Recently, the five cities intersecting the 78 Highway (Oceanside, Carlsbad, Vista, San Marcos, Escondido) announced a new partnership to foster economic collaboration. Whether North County will realize its own economic destiny may hinge partly on the success or failure of their efforts.
At issue is Innovate78, a new branding campaign promoting employment and investment opportunities along the North County corridor. Funded by member cities, Innovate78’s website showcases local business resources and many of the lifestyle amenities found in the area. By attracting and retaining talented workers and high-tech firms, organizers hope to bolster an image as a hub for innovation in the region.
Though Innovate 78 just held its public launch event this April, the premise for the initiative began four years ago when the five corridor mayors were brought together by SANDAG, the regional planning authority, to work on 78-related projects.
A spirit of collaboration endured, and a mutual desire for strong economic growth culminated into a two year commitment to shared promotion and collaboration. While city officials have always been friendly and cooperative with their neighbors, Innovate78 is the first known full-time attempt at regional economic intergration.
According to program officials, the effort is based on the core idea that five cities can work together as one. If a biotech firm in Carlsbad has outgrown its facility space, perhaps city officials in Vista or San Marcos can identify a suitable location nearby for an expansion site.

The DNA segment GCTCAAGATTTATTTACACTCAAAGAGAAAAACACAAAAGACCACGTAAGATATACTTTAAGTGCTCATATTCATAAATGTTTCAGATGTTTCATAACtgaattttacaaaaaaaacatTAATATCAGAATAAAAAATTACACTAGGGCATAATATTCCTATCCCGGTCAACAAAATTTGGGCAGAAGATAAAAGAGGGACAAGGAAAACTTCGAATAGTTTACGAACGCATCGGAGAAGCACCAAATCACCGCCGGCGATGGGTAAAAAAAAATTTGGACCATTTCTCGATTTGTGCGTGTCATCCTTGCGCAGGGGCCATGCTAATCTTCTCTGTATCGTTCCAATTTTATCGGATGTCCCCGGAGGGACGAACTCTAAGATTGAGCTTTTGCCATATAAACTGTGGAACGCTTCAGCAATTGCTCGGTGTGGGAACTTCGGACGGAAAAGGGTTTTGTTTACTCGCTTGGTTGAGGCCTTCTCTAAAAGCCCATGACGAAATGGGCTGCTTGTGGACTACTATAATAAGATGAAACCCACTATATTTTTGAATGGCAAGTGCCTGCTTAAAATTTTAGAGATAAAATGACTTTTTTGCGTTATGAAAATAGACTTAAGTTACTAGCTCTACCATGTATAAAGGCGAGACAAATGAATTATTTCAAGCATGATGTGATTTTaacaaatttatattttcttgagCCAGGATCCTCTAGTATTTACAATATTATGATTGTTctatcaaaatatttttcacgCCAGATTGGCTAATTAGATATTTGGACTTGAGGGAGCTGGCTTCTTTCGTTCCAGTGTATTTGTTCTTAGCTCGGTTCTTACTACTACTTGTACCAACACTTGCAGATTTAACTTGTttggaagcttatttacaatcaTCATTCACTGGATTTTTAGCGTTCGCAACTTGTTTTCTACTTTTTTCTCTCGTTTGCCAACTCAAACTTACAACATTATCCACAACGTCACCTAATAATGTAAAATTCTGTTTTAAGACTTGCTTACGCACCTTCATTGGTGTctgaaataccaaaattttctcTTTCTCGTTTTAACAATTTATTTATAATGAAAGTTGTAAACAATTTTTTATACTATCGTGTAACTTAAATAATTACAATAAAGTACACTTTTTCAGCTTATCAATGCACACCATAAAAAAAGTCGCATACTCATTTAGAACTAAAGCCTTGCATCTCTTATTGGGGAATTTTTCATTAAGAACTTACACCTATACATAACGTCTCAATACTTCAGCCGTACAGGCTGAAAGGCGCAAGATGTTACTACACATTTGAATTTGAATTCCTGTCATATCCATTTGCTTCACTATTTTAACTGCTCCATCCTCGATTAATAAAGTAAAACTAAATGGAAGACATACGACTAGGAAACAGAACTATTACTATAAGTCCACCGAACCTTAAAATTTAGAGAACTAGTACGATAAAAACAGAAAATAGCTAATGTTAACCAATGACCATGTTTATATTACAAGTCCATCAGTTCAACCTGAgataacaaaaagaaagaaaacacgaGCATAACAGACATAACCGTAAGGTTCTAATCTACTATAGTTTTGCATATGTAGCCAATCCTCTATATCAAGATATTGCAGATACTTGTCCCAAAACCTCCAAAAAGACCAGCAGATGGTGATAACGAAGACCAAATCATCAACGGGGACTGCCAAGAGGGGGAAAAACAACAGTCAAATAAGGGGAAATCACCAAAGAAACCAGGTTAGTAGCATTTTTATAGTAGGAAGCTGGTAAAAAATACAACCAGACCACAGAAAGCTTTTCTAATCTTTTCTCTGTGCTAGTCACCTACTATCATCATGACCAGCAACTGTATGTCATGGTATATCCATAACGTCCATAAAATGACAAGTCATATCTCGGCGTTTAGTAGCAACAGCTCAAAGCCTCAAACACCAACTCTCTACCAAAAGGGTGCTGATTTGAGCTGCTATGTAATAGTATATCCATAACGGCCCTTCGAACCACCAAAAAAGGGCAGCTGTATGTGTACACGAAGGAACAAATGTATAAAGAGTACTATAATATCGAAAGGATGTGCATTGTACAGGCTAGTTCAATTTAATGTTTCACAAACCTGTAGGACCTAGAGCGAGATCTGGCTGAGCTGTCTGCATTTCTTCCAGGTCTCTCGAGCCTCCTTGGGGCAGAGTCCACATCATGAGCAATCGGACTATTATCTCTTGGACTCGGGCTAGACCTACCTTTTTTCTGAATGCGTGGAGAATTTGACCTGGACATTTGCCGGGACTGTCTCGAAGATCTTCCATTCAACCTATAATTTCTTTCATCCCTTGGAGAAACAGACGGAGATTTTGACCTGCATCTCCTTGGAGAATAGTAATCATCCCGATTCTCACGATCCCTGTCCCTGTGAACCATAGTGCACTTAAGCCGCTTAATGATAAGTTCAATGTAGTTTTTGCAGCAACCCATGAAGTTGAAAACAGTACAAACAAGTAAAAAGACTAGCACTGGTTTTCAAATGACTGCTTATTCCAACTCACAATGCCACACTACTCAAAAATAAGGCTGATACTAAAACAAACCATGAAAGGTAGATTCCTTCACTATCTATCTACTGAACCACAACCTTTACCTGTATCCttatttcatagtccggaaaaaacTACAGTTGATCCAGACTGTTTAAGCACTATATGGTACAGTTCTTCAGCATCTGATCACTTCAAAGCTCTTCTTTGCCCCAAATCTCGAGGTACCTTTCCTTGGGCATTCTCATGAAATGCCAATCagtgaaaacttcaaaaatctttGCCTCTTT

Working together and leveraging each other’s strengths to address neighborly challenges, such as business site selection and expansion, helps keeps jobs and talent in the immediate area.
Economic reality compels North County mayors to take action and build a lasting, meaningful economic partnership. According to the most recent Census workforce figures, North County economies are significantly interdependent; 43 percent of the 223,000 workers that call the 78 corridor home work within their city of residence or elsewhere in the corridor. In comparison, 64 percent of the 548,000 San Diego City workers also work within city limits. As with the European Union or the North American Free Trade Agreement, strengthening economic interdependence can break down barriers, increase efficiencies, and improve marketplace competition against larger neighbors.
Innovate78 is a major step in the right direction. Ultimately what North County may need is a complete paradigm shift in how area cities approach talent recruitment and business retention. Could a uniform regulatory framework be created across 78 corridor cities, simplifying the process of opening a business? Could community plans and development goals be redrawn with a regional mindset?
Could regional tax credits and other benefits be created to incentivize corridor business expansions? Where can regional economic integration take Oceanside, Carlsbad, Vista, San Marcos and Escondido?
Only time will tell.
Vince Vasquez is the Senior Policy Analyst at the National University System Institute for Policy Research, a regional economic think tank based in Torrey Pines. He is a Carlsbad resident.